It seems the stiff-upper-lipped Brits are losing some of their habitual sang-froid, at least as far as call centres are concerned. A new report from Save Direct Telecom says that the country where people will form and orderly queue at the drop of a hat and still give up seats on trains and buses to the elderly and infirm is foaming at the mouth over poor call centre service. Martyn Warwick reports.
The UK's confidence in call centres is at an all time low. Research carried out by SIM-only mobile network 'giffgaff' has found that the British have a six minute threshold while waiting in a call centre queue before losing their tempers and banging down the handset in foul-mouthed frustration. And when we do eventually get through the Kafka-esque mazes of overly-complex voice response systems and actually get to speak, at long last, to a human being, we have even less patience with under-trained unskilled agents who either don't know or can't understand what we are talking about and so either cut us off or push us from pillar to post and agent to agent as they pass the buck and abdicate responsibility.
Users are also increasingly concerned about the security of data held by and in call centres and recent revelations in the media about Indian call centres allegedly selling email addresses have further reduced confidence, particularly where overseas call centres are concerned. A recent YouGov survey shows that 55 per cent of Britons do not trust call centres in the UK to keep personal data safe. That's bad enough but it rises to a massive 83 per cent who do not trust overseas call centres to guard their personal information from misuse.
Fuming consumers often wonder why their query and complaint call are routed to somewhere on the other side of the planet when the problem is a local one in the UK. The answer of course is money. By setting up in low wage countries telcos can save 65 pence on an average call. And given the huge numbers of calls made, that soon adds up to a tidy sum, thank you very much. It should always be remembered that telco's much vaunted claims about customer care are predicated first and foremost on them making a fat profit by setting up shop in India, South Africa, Bangla Desh, the Philippines and elsewhere and ensuring that the great bulk of problems are dealt with by operatives in such places. Only big problems, influential customers and journalists are referred back to the UK and get "special" treatment.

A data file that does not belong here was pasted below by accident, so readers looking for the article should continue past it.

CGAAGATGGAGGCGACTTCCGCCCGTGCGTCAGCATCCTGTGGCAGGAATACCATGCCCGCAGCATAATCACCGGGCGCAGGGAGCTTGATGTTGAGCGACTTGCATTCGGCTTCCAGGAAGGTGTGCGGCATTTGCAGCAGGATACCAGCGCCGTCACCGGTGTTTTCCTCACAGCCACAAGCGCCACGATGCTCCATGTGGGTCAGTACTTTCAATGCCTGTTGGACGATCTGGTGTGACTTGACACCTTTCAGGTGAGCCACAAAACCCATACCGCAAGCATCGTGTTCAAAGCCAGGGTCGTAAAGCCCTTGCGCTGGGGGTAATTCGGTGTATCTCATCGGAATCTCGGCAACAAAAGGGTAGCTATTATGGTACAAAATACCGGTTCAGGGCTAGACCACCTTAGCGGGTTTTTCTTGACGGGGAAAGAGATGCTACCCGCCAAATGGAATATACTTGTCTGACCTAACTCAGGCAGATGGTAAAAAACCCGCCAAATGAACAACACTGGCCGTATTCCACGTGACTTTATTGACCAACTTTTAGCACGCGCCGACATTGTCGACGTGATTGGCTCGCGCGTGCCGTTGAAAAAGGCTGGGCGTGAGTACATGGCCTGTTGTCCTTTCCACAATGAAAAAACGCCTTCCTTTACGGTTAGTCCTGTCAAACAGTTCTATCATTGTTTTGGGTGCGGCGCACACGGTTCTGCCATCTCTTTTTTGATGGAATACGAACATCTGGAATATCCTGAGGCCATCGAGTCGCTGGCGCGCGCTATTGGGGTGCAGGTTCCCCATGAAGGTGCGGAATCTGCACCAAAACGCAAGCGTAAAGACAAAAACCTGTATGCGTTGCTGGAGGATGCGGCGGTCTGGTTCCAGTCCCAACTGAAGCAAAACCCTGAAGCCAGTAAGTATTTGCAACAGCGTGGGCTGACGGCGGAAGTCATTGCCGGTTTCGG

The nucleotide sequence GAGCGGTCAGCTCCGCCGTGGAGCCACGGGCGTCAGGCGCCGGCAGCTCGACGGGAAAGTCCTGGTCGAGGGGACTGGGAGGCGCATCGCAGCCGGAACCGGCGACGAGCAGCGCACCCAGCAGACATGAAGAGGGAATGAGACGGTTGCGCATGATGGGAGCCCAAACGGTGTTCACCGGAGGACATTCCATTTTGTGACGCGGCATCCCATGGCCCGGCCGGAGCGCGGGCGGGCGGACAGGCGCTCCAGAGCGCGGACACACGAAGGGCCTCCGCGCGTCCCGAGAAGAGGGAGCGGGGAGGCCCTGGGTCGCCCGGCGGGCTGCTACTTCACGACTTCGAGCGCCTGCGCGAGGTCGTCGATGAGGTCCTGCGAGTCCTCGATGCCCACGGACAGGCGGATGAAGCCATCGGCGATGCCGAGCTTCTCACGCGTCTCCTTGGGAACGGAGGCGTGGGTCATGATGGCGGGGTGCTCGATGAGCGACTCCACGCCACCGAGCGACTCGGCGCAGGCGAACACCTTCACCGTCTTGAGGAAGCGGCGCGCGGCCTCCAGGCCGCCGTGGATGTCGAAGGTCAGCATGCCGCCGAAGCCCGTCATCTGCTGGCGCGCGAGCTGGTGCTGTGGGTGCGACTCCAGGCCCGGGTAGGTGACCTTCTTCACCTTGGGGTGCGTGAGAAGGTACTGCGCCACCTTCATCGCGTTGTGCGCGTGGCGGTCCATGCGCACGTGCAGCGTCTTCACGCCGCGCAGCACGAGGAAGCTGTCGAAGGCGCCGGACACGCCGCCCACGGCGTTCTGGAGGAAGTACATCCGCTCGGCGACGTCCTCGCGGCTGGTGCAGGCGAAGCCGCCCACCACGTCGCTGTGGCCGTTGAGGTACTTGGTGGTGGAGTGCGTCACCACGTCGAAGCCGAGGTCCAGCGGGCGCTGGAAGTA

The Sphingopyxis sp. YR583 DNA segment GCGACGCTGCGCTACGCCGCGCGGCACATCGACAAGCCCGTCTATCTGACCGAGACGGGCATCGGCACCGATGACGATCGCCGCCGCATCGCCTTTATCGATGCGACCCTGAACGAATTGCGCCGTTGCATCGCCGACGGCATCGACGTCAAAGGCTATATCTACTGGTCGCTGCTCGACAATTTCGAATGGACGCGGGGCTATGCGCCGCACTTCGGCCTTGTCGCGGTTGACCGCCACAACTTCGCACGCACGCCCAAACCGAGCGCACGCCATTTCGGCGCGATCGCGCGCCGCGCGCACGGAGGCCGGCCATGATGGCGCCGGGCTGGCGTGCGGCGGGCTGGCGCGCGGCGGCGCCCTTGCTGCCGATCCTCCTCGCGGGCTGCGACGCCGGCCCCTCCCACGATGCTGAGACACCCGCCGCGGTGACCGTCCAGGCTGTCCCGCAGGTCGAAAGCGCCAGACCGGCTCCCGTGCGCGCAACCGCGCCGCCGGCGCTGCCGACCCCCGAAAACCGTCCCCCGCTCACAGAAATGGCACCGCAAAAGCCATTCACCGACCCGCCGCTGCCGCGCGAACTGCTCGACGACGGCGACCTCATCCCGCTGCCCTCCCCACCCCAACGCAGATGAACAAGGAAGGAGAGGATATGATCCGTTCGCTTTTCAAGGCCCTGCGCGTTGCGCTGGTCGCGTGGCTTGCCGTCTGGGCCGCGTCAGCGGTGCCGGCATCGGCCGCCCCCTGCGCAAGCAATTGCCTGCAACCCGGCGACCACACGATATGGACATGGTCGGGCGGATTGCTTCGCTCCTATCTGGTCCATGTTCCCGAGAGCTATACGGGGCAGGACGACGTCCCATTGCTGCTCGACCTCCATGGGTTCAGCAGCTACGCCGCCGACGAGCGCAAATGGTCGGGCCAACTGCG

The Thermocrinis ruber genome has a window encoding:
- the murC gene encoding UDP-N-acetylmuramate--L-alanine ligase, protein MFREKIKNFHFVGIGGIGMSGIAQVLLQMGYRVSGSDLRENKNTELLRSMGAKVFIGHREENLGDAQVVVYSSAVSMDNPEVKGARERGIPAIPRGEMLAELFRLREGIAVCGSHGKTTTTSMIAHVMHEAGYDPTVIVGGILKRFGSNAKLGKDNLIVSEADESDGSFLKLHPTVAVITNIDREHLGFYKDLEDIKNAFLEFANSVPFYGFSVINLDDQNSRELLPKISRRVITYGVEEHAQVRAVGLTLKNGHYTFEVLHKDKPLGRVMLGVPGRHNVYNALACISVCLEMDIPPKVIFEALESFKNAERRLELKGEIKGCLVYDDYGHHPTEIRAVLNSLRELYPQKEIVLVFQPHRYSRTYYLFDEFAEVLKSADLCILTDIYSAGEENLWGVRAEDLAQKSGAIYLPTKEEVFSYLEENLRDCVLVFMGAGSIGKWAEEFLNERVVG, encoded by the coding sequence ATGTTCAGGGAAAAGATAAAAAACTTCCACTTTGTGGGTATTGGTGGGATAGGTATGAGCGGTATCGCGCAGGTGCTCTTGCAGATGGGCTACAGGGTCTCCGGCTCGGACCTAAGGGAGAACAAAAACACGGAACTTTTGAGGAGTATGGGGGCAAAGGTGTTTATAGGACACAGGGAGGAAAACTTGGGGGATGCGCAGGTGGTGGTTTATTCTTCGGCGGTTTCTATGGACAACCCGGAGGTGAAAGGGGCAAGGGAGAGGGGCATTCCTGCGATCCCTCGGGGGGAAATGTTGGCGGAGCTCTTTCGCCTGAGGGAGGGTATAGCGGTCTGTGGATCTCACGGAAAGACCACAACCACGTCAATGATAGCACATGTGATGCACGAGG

Recent statistics show that 70 per cent of consumer complaints are still made over the phone, even though the amount of email, web and social media complaints are on the increase. YouGov has reported that just 4.1 per cent of people report having a good experience when dealing with a call centre while 80 per cent admit to having lost patience with waiting times and poor service when (and if) they do eventually get through.
Meanwhile, 69 per cent of call centre users say their opinion of a company or service has been permanently damaged after poor customer service.
What's more, 50 per cent go on to advise family and friends against a company or service that they’ve had a bad experience with whilst a quarter have terminated a contract with a company or service that has kept them waiting too long.
Direct Save Telecom does declare an interest in this matter and the company's CEO, Tavros Tsolakis, says he is proud of his company's highly-skilled, properly trained and motivated UK-based customer service team and believes it is high time that all telcos started putting the needs of their subscribers above the demands of the bottom line.
He says, “Yes, it is a lot cheaper to outsource your call centre needs overseas, but cheaper certainly does not mean better. We are living in a fast-paced world, where people are constantly on the move. They want quick, effective answers to their questions and certainly do not want to be stuck in a telephone queue, only to be greeted by an operator with a limited English vocabulary who cannot answer your query if you go off-script. It doesn't take a genius to work out why Brits are catching telecom rage.”
Mr. Tsolakis adds: “People have lost trust in overseas call centres, and this makes it even more important that there is a shift back to UK call centres... this is the only way we will get the public’s faith back. We guarantee that we will never divulge any personal data about any customer... we made a conscious decision to pay more money to have a UK-based call centre, and others should follow suit. Not only this, but it is also important to ensure that operators are trained with the appropriate skills to be able to answer, in a timely and efficient manner, questions people are phoning up about."
According to Direct save, the company has fielded just 59 complaints from a total of 21,267 customer calls received in the past six months and the average waiting time in a call queue was just 20 seconds.
So, the British are getting more and more angry about the way their providers of comms services deal with their calls, queries and complaints and give up in disgust after being held on line for six minutes. And let us remember these are calls they are paying through the nose for. Very, very few are free and the longer a punter can be held in the ether the more money the carrier makes.
However, despite our new found propensity to summon up the red mist, we are still more a patient than out nearest continental neighbour. Research by Aucahn Telecom shows that the average Frenchman or woman loses patience with their call centres (many of which are also sited overseas) within five minutes.
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